The visual capacities of CCTV cameras are inextricably tied to space: the space they capture in their frames versus the space that falls outside their ranges. The camera eye also conditions the knowledge that viewers can gain from the surveillance footage: the space CCTV analysts do not see is a space they do not know. Even within the field that the camera covers, space can become the decisive tool for making monitored information meaningful. The American true-crime series Forensic Files (Season 11, Episode 30, 2007) depicts how so-called photogrammetry uses the architecture surrounding a perpetrator on CCTV in order to establish the criminal’s height.
The TV show, itself sensationalist, traces the matter-of-fact methods of scientific experts for solving seemingly unsolvable offences. In an episode titled “A Tight Leash,” the car of a murdered woman is left on a supermarket parking lot in the early morning. Investigators assume that the murderer entered the store to avoid stirring attention by simply leaving the lot. They notice a suspicious man on the supermarket’s surveillance tape. Cunningly or coincidentally, the man outwits the CCTV’s visual capabilities. He does not clearly show his face to the lens or give away distinctive body features as he wears a large dark parka and a wool hat. The technology’s restricted optical quality renders the security tape too grainy to identify physical details. Enter the photogrammetry specialist who declares that the footage of the suspect is still useful if analysed in connection to the store’s floor tiles which the wanted man traverses.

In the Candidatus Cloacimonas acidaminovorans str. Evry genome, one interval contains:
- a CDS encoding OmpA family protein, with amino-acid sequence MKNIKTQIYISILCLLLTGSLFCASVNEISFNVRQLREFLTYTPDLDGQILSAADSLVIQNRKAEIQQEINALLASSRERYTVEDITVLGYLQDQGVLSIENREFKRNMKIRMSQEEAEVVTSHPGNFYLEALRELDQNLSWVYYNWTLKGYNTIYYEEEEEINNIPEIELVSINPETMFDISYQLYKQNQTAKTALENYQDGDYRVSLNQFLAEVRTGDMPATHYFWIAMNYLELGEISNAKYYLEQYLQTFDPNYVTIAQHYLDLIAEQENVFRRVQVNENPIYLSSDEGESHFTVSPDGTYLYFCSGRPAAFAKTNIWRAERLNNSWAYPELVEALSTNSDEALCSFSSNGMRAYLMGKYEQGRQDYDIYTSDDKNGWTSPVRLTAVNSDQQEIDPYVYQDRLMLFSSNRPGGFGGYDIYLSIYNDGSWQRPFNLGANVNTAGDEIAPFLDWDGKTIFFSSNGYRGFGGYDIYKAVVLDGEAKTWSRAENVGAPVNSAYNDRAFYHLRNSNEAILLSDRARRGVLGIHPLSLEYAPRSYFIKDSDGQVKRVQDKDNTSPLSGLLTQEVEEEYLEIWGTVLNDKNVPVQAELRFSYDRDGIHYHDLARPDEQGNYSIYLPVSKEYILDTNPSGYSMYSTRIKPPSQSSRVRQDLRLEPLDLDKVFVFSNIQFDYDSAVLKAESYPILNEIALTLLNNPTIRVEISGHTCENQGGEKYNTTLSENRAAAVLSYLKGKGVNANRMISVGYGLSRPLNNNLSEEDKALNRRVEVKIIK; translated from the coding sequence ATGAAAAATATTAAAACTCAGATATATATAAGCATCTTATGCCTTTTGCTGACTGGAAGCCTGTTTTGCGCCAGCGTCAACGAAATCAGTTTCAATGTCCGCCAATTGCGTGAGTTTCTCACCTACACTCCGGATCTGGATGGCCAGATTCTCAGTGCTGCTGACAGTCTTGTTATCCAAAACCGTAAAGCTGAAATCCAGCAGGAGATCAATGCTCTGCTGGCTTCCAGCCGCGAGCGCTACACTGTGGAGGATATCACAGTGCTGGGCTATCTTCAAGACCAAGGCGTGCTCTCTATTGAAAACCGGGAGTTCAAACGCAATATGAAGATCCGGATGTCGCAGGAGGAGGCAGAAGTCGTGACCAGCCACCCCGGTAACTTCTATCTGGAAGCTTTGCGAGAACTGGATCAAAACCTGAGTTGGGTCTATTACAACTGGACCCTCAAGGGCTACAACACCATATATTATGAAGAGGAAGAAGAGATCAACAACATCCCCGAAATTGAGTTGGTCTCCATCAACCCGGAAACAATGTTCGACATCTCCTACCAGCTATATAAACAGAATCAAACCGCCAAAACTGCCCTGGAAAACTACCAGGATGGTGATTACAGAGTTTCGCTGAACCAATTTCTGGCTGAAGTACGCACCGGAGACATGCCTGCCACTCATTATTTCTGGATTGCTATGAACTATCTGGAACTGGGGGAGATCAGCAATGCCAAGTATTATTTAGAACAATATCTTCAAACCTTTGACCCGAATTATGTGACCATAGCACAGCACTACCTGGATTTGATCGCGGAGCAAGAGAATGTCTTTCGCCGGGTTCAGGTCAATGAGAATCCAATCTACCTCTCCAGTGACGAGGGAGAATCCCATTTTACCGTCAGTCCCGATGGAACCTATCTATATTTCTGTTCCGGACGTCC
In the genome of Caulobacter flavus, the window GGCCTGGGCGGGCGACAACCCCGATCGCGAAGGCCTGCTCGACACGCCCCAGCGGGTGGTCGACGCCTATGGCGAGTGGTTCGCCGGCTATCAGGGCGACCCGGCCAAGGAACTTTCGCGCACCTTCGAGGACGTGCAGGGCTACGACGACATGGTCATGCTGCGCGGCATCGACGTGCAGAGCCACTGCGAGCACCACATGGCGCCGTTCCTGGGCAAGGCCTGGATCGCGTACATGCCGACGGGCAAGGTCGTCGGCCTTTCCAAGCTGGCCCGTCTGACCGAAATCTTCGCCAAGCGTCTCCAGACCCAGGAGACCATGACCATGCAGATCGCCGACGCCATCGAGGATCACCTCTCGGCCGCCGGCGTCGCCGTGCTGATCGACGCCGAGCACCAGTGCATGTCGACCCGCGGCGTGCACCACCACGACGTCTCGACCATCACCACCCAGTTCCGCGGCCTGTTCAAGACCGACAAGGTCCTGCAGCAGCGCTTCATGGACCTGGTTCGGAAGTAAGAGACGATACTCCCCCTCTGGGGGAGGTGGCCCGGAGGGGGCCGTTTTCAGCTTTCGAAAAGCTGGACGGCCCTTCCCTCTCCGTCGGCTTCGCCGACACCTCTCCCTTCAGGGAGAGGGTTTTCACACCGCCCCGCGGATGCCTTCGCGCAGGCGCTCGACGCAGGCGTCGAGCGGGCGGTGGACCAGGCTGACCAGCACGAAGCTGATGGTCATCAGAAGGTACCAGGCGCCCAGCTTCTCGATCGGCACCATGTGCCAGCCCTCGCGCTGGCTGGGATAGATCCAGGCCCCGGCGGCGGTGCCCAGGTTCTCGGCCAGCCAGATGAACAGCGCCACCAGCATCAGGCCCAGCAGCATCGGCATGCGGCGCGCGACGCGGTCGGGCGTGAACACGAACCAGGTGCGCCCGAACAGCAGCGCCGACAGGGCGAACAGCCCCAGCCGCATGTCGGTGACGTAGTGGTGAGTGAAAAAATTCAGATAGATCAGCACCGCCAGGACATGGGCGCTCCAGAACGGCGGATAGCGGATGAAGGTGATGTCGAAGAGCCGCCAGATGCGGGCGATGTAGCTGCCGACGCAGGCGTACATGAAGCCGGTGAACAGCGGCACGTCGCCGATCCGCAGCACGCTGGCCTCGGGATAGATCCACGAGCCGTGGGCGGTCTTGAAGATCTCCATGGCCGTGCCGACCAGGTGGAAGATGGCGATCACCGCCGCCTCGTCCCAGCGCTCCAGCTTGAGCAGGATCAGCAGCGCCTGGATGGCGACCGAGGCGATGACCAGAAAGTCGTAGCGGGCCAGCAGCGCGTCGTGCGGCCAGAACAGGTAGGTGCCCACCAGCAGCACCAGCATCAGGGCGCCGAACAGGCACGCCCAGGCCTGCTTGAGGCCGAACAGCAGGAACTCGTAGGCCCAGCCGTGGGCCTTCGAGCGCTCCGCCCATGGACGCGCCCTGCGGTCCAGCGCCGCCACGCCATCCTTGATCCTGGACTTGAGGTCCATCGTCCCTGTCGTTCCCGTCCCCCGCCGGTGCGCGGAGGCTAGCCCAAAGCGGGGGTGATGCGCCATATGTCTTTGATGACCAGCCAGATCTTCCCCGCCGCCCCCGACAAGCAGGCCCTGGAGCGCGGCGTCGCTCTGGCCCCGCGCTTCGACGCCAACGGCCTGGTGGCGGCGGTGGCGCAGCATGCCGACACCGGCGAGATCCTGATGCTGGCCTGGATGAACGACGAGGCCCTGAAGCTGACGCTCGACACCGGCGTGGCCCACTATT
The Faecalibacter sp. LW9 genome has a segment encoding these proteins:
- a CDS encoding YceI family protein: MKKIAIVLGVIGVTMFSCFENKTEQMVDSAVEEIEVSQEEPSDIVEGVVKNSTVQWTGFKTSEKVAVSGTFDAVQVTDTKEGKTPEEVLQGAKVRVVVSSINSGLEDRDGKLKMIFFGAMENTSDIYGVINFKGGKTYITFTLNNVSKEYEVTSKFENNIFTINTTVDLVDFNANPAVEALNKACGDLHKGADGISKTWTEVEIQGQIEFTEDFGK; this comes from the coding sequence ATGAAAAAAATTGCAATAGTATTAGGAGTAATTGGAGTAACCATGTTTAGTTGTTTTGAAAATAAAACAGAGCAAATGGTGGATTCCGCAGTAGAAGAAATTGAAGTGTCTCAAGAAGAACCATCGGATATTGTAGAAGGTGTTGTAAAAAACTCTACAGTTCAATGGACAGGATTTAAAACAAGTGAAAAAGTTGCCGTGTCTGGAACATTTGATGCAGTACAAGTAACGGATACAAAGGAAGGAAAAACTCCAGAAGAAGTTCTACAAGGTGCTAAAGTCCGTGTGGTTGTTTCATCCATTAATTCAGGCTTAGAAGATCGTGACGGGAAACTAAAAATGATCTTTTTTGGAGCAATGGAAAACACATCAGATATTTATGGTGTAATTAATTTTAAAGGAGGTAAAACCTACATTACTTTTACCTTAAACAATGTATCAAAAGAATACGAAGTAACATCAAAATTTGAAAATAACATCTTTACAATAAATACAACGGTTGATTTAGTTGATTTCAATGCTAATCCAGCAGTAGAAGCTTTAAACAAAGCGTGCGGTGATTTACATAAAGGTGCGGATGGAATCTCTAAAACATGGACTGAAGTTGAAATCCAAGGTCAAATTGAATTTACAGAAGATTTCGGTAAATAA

As the narrator explains, “[p]hotogrammetry is using a two-dimensional photograph to create a three-dimensional image. And it’s done with mathematics and physics.” The photogrammetrist isolates a frame grab in which the stranger’s feet and the grid pattern of the tiles align. The body is at a right angle to the tiles. The expert calculates the man’s height in relation to the tile size by placing a vertical line with a scale along the body. Thanks to the architecture surrounding the suspect, the visual information about that suspect becomes readable. Architecture puts into perspective what we see.
As the show clarifies, other pieces of evidence are necessary to determine who the man on tape is and that he is guilty of homicide. Yet the photogrammetric analysis is a relevant piece of the puzzle. The CCTV footage does not only help to prove the culprit’s physical identity but also that the built environment is significant for surveillance technologies to work.